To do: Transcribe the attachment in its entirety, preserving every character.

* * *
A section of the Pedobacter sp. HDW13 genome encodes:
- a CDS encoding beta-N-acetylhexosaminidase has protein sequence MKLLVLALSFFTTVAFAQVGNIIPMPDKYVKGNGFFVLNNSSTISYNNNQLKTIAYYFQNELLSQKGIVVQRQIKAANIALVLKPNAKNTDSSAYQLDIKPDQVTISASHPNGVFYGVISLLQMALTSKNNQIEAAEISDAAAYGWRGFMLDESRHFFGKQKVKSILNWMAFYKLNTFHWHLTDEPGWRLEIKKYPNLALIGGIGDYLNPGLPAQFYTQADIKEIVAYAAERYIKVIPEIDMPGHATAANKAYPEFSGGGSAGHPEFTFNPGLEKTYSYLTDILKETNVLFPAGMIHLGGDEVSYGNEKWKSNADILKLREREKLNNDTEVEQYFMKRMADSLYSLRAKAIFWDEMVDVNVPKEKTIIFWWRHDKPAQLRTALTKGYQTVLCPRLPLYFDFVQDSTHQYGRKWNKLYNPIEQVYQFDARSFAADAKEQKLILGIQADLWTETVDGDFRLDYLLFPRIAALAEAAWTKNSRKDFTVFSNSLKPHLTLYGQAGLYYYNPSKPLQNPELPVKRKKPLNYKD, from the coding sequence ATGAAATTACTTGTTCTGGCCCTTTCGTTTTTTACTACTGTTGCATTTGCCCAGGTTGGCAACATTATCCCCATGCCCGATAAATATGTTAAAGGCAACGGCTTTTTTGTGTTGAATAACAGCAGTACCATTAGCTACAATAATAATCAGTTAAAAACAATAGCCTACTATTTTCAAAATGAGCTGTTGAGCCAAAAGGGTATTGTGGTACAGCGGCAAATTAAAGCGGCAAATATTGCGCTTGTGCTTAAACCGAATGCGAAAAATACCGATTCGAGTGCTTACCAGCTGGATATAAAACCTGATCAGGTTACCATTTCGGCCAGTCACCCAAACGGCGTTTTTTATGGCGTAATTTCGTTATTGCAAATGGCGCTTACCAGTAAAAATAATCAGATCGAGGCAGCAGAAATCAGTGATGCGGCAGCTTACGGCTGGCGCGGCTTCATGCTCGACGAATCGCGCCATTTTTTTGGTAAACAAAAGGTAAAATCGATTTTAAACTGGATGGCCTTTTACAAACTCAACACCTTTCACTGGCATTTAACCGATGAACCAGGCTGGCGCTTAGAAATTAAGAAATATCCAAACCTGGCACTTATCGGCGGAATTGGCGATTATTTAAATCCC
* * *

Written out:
A section of the Pedobacter sp. HDW13 genome encodes:
- a CDS encoding beta-N-acetylhexosaminidase has protein sequence MKLLVLALSFFTTVAFAQVGNIIPMPDKYVKGNGFFVLNNSSTISYNNNQLKTIAYYFQNELLSQKGIVVQRQIKAANIALVLKPNAKNTDSSAYQLDIKPDQVTISASHPNGVFYGVISLLQMALTSKNNQIEAAEISDAAAYGWRGFMLDESRHFFGKQKVKSILNWMAFYKLNTFHWHLTDEPGWRLEIKKYPNLALIGGIGDYLNPGLPAQFYTQADIKEIVAYAAERYIKVIPEIDMPGHATAANKAYPEFSGGGSAGHPEFTFNPGLEKTYSYLTDILKETNVLFPAGMIHLGGDEVSYGNEKWKSNADILKLREREKLNNDTEVEQYFMKRMADSLYSLRAKAIFWDEMVDVNVPKEKTIIFWWRHDKPAQLRTALTKGYQTVLCPRLPLYFDFVQDSTHQYGRKWNKLYNPIEQVYQFDARSFAADAKEQKLILGIQADLWTETVDGDFRLDYLLFPRIAALAEAAWTKNSRKDFTVFSNSLKPHLTLYGQAGLYYYNPSKPLQNPELPVKRKKPLNYKD, from the coding sequence ATGAAATTACTTGTTCTGGCCCTTTCGTTTTTTACTACTGTTGCATTTGCCCAGGTTGGCAACATTATCCCCATGCCCGATAAATATGTTAAAGGCAACGGCTTTTTTGTGTTGAATAACAGCAGTACCATTAGCTACAATAATAATCAGTTAAAAACAATAGCCTACTATTTTCAAAATGAGCTGTTGAGCCAAAAGGGTATTGTGGTACAGCGGCAAATTAAAGCGGCAAATATTGCGCTTGTGCTTAAACCGAATGCGAAAAATACCGATTCGAGTGCTTACCAGCTGGATATAAAACCTGATCAGGTTACCATTTCGGCCAGTCACCCAAACGGCGTTTTTTATGGCGTAATTTCGTTATTGCAAATGGCGCTTACCAGTAAAAATAATCAGATCGAGGCAGCAGAAATCAGTGATGCGGCAGCTTACGGCTGGCGCGGCTTCATGCTCGACGAATCGCGCCATTTTTTTGGTAAACAAAAGGTAAAATCGATTTTAAACTGGATGGCCTTTTACAAACTCAACACCTTTCACTGGCATTTAACCGATGAACCAGGCTGGCGCTTAGAAATTAAGAAATATCCAAACCTGGCACTTATCGGCGGAATTGGCGATTATTTAAATCCC